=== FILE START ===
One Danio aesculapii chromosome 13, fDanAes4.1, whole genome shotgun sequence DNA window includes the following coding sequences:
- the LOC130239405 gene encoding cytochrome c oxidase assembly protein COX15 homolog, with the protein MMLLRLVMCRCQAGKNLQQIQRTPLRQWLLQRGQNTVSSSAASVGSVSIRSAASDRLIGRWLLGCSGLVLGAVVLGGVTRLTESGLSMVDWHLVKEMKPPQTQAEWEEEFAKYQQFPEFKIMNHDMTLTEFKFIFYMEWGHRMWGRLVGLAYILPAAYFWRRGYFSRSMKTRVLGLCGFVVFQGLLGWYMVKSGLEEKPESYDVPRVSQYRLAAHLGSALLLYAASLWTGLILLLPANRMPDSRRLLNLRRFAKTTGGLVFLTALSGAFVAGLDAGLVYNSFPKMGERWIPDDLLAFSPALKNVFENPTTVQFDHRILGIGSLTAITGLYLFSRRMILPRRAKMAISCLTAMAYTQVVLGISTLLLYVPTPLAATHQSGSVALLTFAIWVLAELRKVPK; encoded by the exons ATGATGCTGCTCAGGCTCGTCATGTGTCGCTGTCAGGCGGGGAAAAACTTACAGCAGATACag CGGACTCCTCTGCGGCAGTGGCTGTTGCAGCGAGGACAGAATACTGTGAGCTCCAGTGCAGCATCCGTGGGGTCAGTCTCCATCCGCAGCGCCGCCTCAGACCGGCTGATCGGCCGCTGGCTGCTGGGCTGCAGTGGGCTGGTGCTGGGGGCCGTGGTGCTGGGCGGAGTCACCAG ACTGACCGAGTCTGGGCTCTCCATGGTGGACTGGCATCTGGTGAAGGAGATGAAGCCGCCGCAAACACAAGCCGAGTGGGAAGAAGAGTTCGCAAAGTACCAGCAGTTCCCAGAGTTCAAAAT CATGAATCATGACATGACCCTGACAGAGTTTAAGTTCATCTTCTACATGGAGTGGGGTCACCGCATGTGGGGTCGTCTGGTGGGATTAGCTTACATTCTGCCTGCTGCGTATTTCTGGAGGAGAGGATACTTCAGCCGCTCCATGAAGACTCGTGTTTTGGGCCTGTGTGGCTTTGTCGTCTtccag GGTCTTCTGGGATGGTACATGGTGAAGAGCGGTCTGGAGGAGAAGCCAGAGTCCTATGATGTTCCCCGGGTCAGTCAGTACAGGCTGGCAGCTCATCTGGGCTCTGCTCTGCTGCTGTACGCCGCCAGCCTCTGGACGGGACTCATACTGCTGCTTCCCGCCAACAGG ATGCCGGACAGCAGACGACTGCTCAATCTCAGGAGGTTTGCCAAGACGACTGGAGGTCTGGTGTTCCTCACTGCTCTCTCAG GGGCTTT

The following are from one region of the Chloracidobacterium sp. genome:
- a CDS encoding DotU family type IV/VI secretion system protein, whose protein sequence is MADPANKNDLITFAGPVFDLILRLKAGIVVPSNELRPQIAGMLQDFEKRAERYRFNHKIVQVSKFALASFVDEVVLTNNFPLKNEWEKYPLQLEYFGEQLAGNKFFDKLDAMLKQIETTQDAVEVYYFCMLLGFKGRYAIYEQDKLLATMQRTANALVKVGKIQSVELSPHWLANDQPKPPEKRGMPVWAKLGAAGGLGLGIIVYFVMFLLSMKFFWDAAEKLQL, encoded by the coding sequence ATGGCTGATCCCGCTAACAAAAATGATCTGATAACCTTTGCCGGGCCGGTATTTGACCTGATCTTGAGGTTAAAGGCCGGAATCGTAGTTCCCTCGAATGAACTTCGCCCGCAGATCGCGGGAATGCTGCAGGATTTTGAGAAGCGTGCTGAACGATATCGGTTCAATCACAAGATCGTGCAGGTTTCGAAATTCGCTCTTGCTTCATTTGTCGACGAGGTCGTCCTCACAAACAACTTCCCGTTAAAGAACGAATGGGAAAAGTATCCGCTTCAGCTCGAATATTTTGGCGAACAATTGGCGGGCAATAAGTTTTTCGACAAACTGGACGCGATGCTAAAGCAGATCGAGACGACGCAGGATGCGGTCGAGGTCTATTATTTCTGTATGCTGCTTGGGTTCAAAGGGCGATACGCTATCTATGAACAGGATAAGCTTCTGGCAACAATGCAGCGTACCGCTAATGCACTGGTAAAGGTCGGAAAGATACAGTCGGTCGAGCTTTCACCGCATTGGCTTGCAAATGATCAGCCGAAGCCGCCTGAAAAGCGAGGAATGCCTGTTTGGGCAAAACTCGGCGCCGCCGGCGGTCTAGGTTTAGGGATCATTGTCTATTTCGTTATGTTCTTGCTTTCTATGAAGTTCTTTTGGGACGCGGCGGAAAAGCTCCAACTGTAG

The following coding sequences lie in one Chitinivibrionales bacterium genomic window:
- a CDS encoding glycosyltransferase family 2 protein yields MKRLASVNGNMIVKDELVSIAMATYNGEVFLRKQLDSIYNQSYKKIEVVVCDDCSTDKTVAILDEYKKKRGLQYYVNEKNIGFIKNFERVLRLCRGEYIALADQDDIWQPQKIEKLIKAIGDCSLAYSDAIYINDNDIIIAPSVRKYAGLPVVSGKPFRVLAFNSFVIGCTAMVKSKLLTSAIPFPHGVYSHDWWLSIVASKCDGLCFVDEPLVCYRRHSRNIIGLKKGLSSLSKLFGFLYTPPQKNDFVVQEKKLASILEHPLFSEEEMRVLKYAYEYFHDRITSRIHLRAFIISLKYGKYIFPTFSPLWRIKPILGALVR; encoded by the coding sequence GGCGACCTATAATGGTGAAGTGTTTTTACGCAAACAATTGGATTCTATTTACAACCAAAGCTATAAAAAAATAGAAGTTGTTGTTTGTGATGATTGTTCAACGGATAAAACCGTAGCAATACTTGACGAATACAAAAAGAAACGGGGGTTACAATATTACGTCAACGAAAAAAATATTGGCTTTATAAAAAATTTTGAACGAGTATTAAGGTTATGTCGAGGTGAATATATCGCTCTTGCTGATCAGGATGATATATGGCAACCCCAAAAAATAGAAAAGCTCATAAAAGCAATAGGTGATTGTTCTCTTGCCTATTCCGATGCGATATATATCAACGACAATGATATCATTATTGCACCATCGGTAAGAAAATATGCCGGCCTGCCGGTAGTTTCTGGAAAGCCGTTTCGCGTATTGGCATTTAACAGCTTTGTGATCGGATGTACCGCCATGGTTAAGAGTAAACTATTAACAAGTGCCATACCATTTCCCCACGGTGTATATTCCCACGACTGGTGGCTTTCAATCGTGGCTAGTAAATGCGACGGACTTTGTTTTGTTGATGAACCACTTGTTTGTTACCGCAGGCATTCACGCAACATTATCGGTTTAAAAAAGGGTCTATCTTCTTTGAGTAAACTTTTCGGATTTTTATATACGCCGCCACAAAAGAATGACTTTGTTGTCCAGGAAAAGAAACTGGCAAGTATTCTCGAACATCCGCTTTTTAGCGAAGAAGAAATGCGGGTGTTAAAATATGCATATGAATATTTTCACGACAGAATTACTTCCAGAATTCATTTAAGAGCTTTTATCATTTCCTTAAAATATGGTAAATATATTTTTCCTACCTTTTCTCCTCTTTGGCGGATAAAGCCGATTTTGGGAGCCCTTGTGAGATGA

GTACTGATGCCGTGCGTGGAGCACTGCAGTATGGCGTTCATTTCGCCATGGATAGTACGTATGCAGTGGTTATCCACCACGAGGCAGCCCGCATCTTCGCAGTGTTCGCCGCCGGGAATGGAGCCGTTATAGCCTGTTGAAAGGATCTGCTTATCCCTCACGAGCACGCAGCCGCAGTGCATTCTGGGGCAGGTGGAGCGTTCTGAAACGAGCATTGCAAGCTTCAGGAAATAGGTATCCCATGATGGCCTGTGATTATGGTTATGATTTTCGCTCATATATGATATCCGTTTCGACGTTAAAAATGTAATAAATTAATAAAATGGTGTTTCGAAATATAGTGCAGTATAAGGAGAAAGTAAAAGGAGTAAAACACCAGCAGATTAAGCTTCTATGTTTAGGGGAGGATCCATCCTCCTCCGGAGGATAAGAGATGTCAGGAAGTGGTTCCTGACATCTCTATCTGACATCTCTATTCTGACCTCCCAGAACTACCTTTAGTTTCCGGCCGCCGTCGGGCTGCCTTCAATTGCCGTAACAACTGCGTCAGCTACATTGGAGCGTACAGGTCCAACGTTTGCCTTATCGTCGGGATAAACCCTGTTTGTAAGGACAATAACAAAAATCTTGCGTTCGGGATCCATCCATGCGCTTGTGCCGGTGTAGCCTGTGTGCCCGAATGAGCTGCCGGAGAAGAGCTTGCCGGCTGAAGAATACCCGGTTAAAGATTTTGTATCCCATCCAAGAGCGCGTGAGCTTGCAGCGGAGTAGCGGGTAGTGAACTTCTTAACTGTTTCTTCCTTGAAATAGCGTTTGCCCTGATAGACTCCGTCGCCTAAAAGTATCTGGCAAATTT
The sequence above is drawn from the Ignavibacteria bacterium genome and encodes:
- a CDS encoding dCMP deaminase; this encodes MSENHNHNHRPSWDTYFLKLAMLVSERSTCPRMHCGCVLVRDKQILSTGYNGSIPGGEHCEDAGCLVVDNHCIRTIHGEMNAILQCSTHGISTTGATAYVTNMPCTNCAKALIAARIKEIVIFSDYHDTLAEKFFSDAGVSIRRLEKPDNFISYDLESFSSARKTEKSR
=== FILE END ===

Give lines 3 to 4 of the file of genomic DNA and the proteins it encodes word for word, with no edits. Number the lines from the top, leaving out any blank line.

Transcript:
The following are from one region of the Chloracidobacterium sp. genome:
- a CDS encoding DotU family type IV/VI secretion system protein, whose protein sequence is MADPANKNDLITFAGPVFDLILRLKAGIVVPSNELRPQIAGMLQDFEKRAERYRFNHKIVQVSKFALASFVDEVVLTNNFPLKNEWEKYPLQLEYFGEQLAGNKFFDKLDAMLKQIETTQDAVEVYYFCMLLGFKGRYAIYEQDKLLATMQRTANALVKVGKIQSVELSPHWLANDQPKPPEKRGMPVWAKLGAAGGLGLGIIVYFVMFLLSMKFFWDAAEKLQL, encoded by the coding sequence ATGGCTGATCCCGCTAACAAAAATGATCTGATAACCTTTGCCGGGCCGGTATTTGACCTGATCTTGAGGTTAAAGGCCGGAATCGTAGTTCCCTCGAATGAACTTCGCCCGCAGATCGCGGGAATGCTGCAGGATTTTGAGAAGCGTGCTGAACGATATCGGTTCAATCACAAGATCGTGCAGGTTTCGAAATTCGCTCTTGCTTCATTTGTCGACGAGGTCGTCCTCACAAACAACTTCCCGTTAAAGAACGAATGGGAAAAGTATCCGCTTCAGCTCGAATATTTTGGCGAACAATTGGCGGGCAATAAGTTTTTCGACAAACTGGACGCGATGCTAAAGCAGATCGAGACGACGCAGGATGCGGTCGAGGTCTATTATTTCTGTATGCTGCTTGGGTTCAAAGGGCGATACGCTATCTATGAACAGGATAAGCTTCTGGCAACAATGCAGCGTACCGCTAATGCACTGGTAAAGGTCGGAAAGATACAGTCGGTCGAGCTTTCACCGCATTGGCTTGCAAATGATCAGCCGAAGCCGCCTGAAAAGCGAGGAATGCCTGTTTGGGCAAAACTCGGCGCCGCCGGCGGTCTAGGTTTAGGGATCATTGTCTATTTCGTTATGTTCTTGCTTTCTATGAAGTTCTTTTGGGACGCGGCGGAAAAGCTCCAACTGTAG